I had a great time figuring out which books I was reading would fit the criteria and which books I would NEED to read to complete the challenge. In 2015 I’m going to create my own BINGO sheet based on the Goodreads/BookRiot Read Harder Challenge. Download the page Read Harder BINGO.

Read Harder BINGO

Who wants to play?

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My Favorite Audiobooks

I’ve mentioned on here previously that as a result of my longer commute, in the last year I’ve taken up audiobooks as a way to continue enjoying as many books as I can. I also make a point to listen to audiobooks when I take trips back to Michigan to visit family or when I have to drive across the state for meetings. So I feel like I am becoming pretty well-versed in what makes a good audiobook (to date I’ve completed 30).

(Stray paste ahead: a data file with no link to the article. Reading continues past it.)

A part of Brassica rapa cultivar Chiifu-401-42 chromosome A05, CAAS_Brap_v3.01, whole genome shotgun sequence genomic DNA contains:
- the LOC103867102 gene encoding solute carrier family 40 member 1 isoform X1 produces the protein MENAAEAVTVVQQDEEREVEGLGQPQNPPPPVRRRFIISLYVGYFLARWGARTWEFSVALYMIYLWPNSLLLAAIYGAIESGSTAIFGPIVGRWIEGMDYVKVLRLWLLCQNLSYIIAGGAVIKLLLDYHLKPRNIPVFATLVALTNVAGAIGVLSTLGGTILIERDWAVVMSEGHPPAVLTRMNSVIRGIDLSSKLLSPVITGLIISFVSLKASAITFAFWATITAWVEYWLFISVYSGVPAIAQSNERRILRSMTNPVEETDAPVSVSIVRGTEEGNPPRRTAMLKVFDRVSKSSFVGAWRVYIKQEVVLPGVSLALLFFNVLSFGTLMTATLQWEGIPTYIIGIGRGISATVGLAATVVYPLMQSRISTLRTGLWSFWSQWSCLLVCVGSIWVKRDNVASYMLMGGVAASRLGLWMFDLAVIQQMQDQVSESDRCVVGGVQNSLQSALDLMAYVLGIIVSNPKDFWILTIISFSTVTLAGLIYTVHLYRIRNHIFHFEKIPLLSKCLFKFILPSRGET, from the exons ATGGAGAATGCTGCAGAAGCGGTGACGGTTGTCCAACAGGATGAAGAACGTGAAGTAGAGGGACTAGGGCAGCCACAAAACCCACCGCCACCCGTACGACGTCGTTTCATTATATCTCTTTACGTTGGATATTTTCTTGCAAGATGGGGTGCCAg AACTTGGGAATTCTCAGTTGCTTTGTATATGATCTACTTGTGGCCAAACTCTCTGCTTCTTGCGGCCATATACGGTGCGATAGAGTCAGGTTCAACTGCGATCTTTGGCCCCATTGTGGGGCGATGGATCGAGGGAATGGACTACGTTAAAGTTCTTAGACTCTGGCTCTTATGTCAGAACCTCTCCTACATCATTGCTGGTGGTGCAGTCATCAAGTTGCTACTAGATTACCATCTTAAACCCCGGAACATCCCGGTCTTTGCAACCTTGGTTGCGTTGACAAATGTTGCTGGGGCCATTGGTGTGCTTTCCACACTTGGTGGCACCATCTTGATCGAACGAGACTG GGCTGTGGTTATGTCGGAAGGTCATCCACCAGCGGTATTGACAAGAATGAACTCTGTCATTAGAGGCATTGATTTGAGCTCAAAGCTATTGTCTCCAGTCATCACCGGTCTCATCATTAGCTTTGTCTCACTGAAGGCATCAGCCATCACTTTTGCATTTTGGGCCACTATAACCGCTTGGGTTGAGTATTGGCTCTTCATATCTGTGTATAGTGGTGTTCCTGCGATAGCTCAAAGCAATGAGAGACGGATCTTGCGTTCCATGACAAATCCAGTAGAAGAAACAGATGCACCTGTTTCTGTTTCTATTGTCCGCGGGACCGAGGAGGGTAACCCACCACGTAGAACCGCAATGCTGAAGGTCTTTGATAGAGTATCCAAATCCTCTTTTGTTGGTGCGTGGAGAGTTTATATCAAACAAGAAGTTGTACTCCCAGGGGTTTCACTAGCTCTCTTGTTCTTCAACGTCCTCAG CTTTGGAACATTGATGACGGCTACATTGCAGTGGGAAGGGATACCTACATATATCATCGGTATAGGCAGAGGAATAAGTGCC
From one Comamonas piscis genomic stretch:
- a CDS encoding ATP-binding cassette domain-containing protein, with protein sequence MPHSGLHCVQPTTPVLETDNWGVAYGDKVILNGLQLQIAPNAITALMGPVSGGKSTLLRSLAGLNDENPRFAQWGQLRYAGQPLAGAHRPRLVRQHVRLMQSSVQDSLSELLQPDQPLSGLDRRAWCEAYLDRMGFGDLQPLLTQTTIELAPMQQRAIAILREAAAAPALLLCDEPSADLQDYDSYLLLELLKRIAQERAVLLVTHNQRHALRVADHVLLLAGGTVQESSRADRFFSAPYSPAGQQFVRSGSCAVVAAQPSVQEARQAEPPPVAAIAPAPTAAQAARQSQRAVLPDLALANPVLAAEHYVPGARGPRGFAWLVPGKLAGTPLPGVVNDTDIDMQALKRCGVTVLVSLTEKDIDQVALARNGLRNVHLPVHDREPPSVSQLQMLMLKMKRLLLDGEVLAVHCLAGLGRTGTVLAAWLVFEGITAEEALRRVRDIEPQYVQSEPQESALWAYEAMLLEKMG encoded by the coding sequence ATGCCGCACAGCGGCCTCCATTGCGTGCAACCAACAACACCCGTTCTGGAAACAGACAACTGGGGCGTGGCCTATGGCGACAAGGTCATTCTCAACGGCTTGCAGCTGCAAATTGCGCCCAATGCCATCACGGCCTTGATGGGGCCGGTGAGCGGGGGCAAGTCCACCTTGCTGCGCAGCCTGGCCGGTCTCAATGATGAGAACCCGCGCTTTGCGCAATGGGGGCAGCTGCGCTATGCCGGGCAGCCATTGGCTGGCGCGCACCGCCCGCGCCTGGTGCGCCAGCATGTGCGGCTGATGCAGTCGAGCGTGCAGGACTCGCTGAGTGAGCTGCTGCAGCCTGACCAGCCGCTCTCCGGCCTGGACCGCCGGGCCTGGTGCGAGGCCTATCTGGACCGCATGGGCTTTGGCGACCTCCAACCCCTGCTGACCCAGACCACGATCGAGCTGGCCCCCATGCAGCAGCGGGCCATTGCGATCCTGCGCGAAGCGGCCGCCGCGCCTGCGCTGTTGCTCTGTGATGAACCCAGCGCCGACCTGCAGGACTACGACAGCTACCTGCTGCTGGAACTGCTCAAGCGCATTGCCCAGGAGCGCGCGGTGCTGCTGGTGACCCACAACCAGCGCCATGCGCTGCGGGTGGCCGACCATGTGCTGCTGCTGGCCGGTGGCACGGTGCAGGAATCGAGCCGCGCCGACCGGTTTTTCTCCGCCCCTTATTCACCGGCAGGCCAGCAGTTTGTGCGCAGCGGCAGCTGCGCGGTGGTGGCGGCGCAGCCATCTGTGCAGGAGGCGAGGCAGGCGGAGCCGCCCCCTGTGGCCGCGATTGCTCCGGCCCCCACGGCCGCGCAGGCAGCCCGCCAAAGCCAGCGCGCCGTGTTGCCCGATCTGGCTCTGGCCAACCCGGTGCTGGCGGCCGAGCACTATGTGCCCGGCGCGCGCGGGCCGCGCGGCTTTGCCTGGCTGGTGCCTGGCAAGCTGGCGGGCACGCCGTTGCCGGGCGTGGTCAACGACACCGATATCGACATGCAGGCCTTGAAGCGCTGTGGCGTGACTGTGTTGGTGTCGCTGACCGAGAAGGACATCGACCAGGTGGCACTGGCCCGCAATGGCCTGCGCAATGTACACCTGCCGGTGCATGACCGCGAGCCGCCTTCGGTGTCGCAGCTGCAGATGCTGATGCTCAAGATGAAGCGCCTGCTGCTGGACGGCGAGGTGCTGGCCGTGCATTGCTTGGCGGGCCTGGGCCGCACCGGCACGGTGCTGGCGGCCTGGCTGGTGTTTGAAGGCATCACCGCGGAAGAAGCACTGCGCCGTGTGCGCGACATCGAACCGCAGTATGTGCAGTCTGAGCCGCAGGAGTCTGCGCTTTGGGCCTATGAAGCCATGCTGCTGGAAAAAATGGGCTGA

In my opinion commuter or travel audiobooks must follow this criteria:

A. The story must be interesting enough to distract you from the mundane roads you see on a regular basis (although not so interesting that you are distracted during high-traffic periods or that you make the mistake of driving down your hilly driveway after an ice storm and slide off into a ditch  – totally not talking about me, I swear…)

B. The narrator is key. In most books that means the narrator must be good at both the third person narration and doing voices. The number of characters in a book can be critical — a narrator who is excellent in a novel with a small cast may not provide such as stellar performance for a book that has hundreds of characters.